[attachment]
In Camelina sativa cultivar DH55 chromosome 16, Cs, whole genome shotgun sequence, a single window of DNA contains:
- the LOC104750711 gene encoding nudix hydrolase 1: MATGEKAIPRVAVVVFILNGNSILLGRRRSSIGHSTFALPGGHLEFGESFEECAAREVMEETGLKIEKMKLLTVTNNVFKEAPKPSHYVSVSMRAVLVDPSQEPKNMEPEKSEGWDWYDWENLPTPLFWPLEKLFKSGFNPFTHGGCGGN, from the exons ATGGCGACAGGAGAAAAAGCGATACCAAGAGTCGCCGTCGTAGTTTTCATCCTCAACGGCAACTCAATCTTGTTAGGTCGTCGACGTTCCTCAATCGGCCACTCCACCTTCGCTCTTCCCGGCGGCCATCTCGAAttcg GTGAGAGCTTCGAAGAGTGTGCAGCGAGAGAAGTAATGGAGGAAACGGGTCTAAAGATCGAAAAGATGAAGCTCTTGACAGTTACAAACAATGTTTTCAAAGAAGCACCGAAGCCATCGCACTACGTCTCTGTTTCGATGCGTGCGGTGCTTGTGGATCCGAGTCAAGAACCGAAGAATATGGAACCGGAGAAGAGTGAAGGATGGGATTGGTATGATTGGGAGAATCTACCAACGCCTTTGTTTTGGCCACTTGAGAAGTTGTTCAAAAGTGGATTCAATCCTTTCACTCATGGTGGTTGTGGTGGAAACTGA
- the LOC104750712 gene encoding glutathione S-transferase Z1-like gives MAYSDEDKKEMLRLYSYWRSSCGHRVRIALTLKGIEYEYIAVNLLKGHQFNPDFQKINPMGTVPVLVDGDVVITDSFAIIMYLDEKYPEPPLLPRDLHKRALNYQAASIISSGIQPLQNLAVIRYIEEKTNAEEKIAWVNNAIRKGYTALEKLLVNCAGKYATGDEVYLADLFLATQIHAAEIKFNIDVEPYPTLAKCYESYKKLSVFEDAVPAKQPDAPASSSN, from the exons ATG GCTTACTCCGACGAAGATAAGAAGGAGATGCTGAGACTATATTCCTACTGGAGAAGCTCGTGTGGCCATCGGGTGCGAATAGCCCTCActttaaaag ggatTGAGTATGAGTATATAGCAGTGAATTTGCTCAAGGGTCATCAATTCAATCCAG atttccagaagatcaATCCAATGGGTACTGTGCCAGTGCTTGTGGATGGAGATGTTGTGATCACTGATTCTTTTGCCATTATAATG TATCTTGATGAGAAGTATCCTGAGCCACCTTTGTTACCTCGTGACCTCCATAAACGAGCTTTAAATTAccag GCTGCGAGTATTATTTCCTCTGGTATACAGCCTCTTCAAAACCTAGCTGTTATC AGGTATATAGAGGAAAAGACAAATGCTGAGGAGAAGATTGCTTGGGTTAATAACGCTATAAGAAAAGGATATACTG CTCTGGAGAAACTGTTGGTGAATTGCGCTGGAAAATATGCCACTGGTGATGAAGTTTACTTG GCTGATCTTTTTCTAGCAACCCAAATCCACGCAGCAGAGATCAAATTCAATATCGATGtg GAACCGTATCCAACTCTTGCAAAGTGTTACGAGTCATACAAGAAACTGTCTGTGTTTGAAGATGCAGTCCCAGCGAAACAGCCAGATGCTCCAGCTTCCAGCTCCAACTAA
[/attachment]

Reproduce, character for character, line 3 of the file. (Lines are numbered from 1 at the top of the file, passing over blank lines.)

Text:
- the LOC104750712 gene encoding glutathione S-transferase Z1-like gives MAYSDEDKKEMLRLYSYWRSSCGHRVRIALTLKGIEYEYIAVNLLKGHQFNPDFQKINPMGTVPVLVDGDVVITDSFAIIMYLDEKYPEPPLLPRDLHKRALNYQAASIISSGIQPLQNLAVIRYIEEKTNAEEKIAWVNNAIRKGYTALEKLLVNCAGKYATGDEVYLADLFLATQIHAAEIKFNIDVEPYPTLAKCYESYKKLSVFEDAVPAKQPDAPASSSN, from the exons ATG GCTTACTCCGACGAAGATAAGAAGGAGATGCTGAGACTATATTCCTACTGGAGAAGCTCGTGTGGCCATCGGGTGCGAATAGCCCTCActttaaaag ggatTGAGTATGAGTATATAGCAGTGAATTTGCTCAAGGGTCATCAATTCAATCCAG atttccagaagatcaATCCAATGGGTACTGTGCCAGTGCTTGTGGATGGAGATGTTGTGATCACTGATTCTTTTGCCATTATAATG TATCTTGATGAGAAGTATCCTGAGCCACCTTTGTTACCTCGTGACCTCCATAAACGAGCTTTAAATTAccag GCTGCGAGTATTATTTCCTCTGGTATACAGCCTCTTCAAAACCTAGCTGTTATC AGGTATATAGAGGAAAAGACAAATGCTGAGGAGAAGATTGCTTGGGTTAATAACGCTATAAGAAAAGGATATACTG CTCTGGAGAAACTGTTGGTGAATTGCGCTGGAAAATATGCCACTGGTGATGAAGTTTACTTG GCTGATCTTTTTCTAGCAACCCAAATCCACGCAGCAGAGATCAAATTCAATATCGATGtg GAACCGTATCCAACTCTTGCAAAGTGTTACGAGTCATACAAGAAACTGTCTGTGTTTGAAGATGCAGTCCCAGCGAAACAGCCAGATGCTCCAGCTTCCAGCTCCAACTAA